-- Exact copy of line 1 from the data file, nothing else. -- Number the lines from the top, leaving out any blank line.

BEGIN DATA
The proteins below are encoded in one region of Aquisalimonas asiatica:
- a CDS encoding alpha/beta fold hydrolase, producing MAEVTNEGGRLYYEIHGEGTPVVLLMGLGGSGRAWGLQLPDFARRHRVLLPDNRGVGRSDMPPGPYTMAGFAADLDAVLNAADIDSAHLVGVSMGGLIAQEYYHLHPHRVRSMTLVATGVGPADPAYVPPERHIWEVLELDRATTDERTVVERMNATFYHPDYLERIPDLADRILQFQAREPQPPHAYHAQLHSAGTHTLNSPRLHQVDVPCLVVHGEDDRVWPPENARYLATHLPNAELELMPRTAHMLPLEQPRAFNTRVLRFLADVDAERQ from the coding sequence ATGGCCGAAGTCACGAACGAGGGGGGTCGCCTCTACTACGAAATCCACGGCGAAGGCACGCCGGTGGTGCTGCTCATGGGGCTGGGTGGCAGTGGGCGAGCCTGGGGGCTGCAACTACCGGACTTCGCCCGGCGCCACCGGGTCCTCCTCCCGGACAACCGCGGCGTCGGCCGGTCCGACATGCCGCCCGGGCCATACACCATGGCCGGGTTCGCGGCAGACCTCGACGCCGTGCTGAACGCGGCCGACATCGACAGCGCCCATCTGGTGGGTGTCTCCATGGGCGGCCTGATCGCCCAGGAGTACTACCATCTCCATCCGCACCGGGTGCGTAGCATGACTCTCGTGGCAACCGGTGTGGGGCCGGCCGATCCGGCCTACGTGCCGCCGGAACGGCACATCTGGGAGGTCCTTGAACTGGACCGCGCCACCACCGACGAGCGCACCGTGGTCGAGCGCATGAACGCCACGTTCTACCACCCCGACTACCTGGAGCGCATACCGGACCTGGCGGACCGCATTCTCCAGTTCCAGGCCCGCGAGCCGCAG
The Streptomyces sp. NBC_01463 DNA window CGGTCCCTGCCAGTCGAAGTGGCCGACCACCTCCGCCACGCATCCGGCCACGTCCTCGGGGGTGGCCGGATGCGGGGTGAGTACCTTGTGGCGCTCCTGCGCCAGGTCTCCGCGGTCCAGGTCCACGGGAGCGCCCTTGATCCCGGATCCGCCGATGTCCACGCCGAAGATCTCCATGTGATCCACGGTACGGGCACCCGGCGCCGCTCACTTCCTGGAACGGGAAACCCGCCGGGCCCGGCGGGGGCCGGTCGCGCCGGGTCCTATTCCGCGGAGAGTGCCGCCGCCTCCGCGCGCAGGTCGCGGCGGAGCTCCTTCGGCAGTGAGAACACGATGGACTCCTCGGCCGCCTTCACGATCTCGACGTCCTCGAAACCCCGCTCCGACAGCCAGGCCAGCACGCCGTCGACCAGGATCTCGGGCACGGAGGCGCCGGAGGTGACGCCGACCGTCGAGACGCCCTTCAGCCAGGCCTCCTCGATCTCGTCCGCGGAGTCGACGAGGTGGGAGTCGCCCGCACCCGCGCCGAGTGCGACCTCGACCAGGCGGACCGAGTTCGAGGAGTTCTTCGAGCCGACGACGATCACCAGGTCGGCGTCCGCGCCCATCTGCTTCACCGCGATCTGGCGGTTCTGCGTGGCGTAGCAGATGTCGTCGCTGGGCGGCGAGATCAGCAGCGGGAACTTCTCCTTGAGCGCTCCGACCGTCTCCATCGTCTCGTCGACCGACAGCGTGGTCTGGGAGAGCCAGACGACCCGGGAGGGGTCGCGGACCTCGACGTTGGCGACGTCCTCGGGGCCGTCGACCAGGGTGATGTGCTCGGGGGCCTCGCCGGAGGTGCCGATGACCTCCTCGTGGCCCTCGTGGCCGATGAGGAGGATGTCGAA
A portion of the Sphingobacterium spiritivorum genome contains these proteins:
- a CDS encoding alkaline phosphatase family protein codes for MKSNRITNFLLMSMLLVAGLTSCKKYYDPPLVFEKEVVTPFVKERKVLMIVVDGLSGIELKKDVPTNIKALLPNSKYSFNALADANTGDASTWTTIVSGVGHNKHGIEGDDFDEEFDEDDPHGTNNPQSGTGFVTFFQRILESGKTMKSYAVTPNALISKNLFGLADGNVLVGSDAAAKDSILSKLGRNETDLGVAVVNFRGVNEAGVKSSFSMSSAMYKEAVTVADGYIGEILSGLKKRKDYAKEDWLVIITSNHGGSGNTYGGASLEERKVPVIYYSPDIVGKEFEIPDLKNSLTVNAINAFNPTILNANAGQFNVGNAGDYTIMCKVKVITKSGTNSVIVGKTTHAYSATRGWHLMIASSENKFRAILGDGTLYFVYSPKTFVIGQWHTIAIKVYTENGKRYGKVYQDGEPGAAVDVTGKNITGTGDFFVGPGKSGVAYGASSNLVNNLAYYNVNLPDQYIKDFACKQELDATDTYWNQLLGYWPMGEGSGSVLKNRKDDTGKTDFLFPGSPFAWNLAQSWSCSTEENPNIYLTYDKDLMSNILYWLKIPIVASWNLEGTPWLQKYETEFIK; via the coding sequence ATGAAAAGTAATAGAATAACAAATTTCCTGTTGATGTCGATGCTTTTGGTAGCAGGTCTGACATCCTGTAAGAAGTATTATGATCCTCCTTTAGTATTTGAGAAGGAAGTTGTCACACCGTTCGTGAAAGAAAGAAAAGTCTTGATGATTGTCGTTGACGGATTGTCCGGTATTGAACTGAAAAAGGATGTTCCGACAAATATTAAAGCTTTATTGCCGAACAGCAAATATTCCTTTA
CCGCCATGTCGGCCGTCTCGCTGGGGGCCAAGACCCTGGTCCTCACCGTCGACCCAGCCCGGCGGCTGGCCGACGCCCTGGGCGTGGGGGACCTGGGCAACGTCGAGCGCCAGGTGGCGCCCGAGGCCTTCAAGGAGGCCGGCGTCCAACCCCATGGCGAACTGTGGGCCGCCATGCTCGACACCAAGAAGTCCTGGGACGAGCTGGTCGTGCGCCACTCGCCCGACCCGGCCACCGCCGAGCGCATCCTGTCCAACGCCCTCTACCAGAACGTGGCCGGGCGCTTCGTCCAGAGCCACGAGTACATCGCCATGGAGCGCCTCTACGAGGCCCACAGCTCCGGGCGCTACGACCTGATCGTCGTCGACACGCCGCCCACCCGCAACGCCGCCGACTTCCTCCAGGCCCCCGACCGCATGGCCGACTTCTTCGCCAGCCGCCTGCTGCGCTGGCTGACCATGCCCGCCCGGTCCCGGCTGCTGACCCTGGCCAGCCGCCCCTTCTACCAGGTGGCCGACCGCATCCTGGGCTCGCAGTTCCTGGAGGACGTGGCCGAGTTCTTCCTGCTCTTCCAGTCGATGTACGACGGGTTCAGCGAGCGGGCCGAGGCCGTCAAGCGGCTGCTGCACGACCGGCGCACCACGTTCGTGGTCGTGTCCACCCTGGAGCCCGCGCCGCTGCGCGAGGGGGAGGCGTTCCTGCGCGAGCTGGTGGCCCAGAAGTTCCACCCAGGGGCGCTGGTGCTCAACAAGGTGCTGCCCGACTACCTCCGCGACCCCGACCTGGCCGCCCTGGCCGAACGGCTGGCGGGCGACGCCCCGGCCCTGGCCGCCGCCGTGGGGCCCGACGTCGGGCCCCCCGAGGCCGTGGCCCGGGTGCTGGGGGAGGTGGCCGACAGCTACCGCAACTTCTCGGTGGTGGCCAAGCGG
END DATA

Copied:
The proteins below are encoded in one region of Aquisalimonas asiatica: